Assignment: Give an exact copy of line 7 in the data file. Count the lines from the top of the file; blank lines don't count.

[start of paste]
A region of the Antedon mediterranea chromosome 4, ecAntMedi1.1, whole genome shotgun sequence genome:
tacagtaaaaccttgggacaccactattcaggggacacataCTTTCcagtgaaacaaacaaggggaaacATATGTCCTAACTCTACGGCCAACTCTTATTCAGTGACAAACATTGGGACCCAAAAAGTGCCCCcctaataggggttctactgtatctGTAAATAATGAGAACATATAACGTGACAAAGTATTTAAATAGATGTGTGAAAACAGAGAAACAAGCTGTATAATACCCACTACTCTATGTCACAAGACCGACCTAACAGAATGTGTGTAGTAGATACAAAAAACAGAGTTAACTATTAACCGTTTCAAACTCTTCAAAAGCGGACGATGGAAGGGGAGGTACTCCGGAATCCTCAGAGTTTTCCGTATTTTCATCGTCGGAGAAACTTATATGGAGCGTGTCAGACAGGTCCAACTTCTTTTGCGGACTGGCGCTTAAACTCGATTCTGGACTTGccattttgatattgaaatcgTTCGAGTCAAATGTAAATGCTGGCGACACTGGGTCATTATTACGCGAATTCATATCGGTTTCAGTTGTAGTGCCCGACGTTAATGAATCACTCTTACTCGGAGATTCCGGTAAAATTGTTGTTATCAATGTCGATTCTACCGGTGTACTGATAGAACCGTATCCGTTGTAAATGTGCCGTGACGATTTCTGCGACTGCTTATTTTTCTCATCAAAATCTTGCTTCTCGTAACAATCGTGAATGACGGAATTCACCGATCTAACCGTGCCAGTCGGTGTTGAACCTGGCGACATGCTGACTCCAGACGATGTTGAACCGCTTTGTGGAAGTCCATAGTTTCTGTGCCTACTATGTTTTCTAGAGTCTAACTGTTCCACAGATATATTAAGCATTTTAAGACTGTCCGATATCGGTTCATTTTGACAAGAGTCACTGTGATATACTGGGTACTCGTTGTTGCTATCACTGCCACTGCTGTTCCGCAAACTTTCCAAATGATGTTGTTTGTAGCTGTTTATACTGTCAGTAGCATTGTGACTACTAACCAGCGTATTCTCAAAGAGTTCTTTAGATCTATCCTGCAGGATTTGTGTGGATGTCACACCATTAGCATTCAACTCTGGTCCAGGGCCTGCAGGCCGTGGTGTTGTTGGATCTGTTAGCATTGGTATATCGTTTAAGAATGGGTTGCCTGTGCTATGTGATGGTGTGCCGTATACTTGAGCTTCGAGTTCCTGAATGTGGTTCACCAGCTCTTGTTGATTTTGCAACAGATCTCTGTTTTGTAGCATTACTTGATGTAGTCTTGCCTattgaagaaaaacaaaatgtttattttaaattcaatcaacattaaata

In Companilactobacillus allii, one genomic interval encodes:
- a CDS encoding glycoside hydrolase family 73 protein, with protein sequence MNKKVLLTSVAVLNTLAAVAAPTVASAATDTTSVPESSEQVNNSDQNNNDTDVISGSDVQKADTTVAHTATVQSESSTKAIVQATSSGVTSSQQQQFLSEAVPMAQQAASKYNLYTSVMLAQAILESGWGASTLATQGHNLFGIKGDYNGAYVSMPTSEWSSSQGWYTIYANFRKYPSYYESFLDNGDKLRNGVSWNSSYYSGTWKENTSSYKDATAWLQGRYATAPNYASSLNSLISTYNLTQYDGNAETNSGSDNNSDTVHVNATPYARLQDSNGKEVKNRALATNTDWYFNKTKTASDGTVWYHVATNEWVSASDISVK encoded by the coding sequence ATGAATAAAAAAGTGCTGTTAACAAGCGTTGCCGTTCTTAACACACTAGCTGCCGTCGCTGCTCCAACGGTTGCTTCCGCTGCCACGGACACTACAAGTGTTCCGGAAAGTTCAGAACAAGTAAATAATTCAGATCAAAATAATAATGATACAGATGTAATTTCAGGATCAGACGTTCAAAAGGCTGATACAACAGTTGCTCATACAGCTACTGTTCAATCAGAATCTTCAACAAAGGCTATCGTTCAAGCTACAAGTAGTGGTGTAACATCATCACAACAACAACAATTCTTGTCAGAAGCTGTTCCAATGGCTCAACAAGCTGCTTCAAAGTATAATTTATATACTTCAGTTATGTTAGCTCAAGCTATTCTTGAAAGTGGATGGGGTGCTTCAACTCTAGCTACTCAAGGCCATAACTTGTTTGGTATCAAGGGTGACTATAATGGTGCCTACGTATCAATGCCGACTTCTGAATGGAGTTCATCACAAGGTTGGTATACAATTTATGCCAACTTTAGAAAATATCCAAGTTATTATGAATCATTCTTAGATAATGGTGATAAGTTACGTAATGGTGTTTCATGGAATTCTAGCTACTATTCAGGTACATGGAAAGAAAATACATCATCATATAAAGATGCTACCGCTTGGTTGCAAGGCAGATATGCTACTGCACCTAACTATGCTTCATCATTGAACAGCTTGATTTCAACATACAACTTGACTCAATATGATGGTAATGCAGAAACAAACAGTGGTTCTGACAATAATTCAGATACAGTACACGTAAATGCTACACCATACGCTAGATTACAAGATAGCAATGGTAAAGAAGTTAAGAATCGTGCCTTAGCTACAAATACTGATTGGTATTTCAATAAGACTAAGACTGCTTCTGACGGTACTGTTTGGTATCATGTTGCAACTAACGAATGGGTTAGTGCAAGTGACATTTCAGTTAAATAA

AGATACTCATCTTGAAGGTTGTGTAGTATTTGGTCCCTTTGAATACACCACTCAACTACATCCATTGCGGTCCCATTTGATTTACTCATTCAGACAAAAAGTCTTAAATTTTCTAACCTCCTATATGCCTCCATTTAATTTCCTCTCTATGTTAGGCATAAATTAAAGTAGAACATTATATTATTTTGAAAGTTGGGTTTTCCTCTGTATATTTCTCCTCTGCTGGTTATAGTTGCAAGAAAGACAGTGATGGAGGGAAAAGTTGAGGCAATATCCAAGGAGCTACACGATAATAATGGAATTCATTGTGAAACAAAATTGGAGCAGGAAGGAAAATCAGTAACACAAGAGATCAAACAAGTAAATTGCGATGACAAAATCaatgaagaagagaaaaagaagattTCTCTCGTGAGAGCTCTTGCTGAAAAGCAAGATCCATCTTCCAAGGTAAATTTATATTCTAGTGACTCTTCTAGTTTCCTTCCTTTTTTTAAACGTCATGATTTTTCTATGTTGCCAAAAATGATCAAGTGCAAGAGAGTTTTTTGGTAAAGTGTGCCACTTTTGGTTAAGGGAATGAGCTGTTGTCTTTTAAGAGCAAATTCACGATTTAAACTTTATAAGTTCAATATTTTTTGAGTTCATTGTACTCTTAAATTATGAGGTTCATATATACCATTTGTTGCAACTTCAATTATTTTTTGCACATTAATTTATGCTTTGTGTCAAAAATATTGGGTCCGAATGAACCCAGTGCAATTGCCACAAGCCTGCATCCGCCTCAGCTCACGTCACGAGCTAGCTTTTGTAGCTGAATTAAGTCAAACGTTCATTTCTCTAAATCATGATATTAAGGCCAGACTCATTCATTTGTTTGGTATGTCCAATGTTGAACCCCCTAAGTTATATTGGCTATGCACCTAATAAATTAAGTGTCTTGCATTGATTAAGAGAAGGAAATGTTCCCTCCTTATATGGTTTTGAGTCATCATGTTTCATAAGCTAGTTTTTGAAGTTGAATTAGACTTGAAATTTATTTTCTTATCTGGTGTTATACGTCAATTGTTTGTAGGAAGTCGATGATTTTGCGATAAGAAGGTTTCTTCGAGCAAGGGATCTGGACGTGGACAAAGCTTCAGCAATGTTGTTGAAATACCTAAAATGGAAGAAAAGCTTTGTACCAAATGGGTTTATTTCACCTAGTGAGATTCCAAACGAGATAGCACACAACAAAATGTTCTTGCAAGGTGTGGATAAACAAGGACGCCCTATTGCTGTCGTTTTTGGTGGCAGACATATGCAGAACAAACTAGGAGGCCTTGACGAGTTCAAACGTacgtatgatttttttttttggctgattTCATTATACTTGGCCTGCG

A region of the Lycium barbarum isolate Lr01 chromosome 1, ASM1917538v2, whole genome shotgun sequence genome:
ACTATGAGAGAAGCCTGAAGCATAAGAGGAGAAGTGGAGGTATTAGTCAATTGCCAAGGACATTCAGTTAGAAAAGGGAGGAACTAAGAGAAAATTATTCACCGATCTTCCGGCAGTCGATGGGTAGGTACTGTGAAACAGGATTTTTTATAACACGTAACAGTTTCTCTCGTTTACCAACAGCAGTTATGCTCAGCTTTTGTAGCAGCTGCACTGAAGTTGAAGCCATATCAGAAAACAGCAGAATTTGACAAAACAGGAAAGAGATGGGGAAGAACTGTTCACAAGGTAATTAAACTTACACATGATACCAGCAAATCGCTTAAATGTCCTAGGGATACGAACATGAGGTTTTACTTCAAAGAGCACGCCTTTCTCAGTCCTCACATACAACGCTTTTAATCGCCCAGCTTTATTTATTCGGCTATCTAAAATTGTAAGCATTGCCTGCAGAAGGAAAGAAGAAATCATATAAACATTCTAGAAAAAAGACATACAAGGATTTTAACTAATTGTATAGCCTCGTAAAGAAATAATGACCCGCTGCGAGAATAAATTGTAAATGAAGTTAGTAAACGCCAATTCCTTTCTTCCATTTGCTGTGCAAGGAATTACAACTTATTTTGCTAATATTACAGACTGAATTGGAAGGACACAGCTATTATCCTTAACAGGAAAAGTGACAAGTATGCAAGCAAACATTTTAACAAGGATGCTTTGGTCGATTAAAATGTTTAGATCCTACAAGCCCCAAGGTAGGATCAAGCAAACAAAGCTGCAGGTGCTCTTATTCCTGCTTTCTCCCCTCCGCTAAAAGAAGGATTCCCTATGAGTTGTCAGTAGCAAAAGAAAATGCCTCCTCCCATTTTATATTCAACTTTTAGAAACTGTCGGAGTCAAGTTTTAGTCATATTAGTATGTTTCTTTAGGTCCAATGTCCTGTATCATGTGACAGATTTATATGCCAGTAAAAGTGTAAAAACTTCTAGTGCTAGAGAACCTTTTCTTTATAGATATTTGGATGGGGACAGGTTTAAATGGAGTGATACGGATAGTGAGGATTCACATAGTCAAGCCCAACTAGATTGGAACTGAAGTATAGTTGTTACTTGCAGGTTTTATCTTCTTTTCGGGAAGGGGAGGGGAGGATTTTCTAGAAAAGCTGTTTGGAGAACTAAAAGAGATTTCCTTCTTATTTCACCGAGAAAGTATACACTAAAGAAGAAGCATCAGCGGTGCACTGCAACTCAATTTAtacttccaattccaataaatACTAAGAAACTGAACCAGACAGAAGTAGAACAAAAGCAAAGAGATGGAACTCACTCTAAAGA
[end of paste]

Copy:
ACTATGAGAGAAGCCTGAAGCATAAGAGGAGAAGTGGAGGTATTAGTCAATTGCCAAGGACATTCAGTTAGAAAAGGGAGGAACTAAGAGAAAATTATTCACCGATCTTCCGGCAGTCGATGGGTAGGTACTGTGAAACAGGATTTTTTATAACACGTAACAGTTTCTCTCGTTTACCAACAGCAGTTATGCTCAGCTTTTGTAGCAGCTGCACTGAAGTTGAAGCCATATCAGAAAACAGCAGAATTTGACAAAACAGGAAAGAGATGGGGAAGAACTGTTCACAAGGTAATTAAACTTACACATGATACCAGCAAATCGCTTAAATGTCCTAGGGATACGAACATGAGGTTTTACTTCAAAGAGCACGCCTTTCTCAGTCCTCACATACAACGCTTTTAATCGCCCAGCTTTATTTATTCGGCTATCTAAAATTGTAAGCATTGCCTGCAGAAGGAAAGAAGAAATCATATAAACATTCTAGAAAAAAGACATACAAGGATTTTAACTAATTGTATAGCCTCGTAAAGAAATAATGACCCGCTGCGAGAATAAATTGTAAATGAAGTTAGTAAACGCCAATTCCTTTCTTCCATTTGCTGTGCAAGGAATTACAACTTATTTTGCTAATATTACAGACTGAATTGGAAGGACACAGCTATTATCCTTAACAGGAAAAGTGACAAGTATGCAAGCAAACATTTTAACAAGGATGCTTTGGTCGATTAAAATGTTTAGATCCTACAAGCCCCAAGGTAGGATCAAGCAAACAAAGCTGCAGGTGCTCTTATTCCTGCTTTCTCCCCTCCGCTAAAAGAAGGATTCCCTATGAGTTGTCAGTAGCAAAAGAAAATGCCTCCTCCCATTTTATATTCAACTTTTAGAAACTGTCGGAGTCAAGTTTTAGTCATATTAGTATGTTTCTTTAGGTCCAATGTCCTGTATCATGTGACAGATTTATATGCCAGTAAAAGTGTAAAAACTTCTAGTGCTAGAGAACCTTTTCTTTATAGATATTTGGATGGGGACAGGTTTAAATGGAGTGATACGGATAGTGAGGATTCACATAGTCAAGCCCAACTAGATTGGAACTGAAGTATAGTTGTTACTTGCAGGTTTTATCTTCTTTTCGGGAAGGGGAGGGGAGGATTTTCTAGAAAAGCTGTTTGGAGAACTAAAAGAGATTTCCTTCTTATTTCACCGAGAAAGTATACACTAAAGAAGAAGCATCAGCGGTGCACTGCAACTCAATTTAtacttccaattccaataaatACTAAGAAACTGAACCAGACAGAAGTAGAACAAAAGCAAAGAGATGGAACTCACTCTAAAGA